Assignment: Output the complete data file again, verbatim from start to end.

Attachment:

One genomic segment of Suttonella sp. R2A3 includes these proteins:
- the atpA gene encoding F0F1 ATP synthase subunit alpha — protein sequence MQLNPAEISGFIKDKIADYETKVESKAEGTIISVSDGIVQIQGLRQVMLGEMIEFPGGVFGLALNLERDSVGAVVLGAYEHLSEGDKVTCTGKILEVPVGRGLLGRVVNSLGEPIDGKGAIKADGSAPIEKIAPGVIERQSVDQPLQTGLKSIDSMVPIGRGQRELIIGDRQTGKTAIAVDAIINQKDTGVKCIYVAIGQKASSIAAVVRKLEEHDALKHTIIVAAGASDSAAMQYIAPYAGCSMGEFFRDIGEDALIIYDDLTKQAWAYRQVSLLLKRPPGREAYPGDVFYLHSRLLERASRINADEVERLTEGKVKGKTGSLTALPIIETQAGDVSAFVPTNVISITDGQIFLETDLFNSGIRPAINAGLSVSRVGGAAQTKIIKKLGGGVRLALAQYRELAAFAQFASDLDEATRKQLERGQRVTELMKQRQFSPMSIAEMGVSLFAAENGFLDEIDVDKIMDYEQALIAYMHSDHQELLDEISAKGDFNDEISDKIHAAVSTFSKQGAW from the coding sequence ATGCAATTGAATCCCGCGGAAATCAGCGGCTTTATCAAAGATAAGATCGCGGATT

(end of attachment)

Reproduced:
One genomic segment of Suttonella sp. R2A3 includes these proteins:
- the atpA gene encoding F0F1 ATP synthase subunit alpha — protein sequence MQLNPAEISGFIKDKIADYETKVESKAEGTIISVSDGIVQIQGLRQVMLGEMIEFPGGVFGLALNLERDSVGAVVLGAYEHLSEGDKVTCTGKILEVPVGRGLLGRVVNSLGEPIDGKGAIKADGSAPIEKIAPGVIERQSVDQPLQTGLKSIDSMVPIGRGQRELIIGDRQTGKTAIAVDAIINQKDTGVKCIYVAIGQKASSIAAVVRKLEEHDALKHTIIVAAGASDSAAMQYIAPYAGCSMGEFFRDIGEDALIIYDDLTKQAWAYRQVSLLLKRPPGREAYPGDVFYLHSRLLERASRINADEVERLTEGKVKGKTGSLTALPIIETQAGDVSAFVPTNVISITDGQIFLETDLFNSGIRPAINAGLSVSRVGGAAQTKIIKKLGGGVRLALAQYRELAAFAQFASDLDEATRKQLERGQRVTELMKQRQFSPMSIAEMGVSLFAAENGFLDEIDVDKIMDYEQALIAYMHSDHQELLDEISAKGDFNDEISDKIHAAVSTFSKQGAW from the coding sequence ATGCAATTGAATCCCGCGGAAATCAGCGGCTTTATCAAAGATAAGATCGCGGATT